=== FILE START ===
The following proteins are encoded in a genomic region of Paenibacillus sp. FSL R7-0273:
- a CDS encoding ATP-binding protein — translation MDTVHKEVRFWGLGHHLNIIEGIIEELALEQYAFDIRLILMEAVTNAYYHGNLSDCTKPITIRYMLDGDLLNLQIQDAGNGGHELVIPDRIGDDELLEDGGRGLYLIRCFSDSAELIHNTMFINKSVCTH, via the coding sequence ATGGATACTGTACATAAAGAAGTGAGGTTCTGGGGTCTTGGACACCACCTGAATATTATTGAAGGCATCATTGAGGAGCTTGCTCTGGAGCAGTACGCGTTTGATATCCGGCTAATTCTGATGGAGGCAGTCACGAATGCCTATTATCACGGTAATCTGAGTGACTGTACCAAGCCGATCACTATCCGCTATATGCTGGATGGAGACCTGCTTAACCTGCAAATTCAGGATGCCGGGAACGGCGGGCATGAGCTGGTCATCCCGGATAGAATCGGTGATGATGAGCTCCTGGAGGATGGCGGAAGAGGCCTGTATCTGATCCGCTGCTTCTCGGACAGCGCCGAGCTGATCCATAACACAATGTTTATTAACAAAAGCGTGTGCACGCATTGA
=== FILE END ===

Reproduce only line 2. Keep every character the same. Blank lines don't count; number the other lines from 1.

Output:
- a CDS encoding ATP-binding protein — translation MDTVHKEVRFWGLGHHLNIIEGIIEELALEQYAFDIRLILMEAVTNAYYHGNLSDCTKPITIRYMLDGDLLNLQIQDAGNGGHELVIPDRIGDDELLEDGGRGLYLIRCFSDSAELIHNTMFINKSVCTH, via the coding sequence ATGGATACTGTACATAAAGAAGTGAGGTTCTGGGGTCTTGGACACCACCTGAATATTATTGAAGGCATCATTGAGGAGCTTGCTCTGGAGCAGTACGCGTTTGATATCCGGCTAATTCTGATGGAGGCAGTCACGAATGCCTATTATCACGGTAATCTGAGTGACTGTACCAAGCCGATCACTATCCGCTATATGCTGGATGGAGACCTGCTTAACCTGCAAATTCAGGATGCCGGGAACGGCGGGCATGAGCTGGTCATCCCGGATAGAATCGGTGATGATGAGCTCCTGGAGGATGGCGGAAGAGGCCTGTATCTGATCCGCTGCTTCTCGGACAGCGCCGAGCTGATCCATAACACAATGTTTATTAACAAAAGCGTGTGCACGCATTGA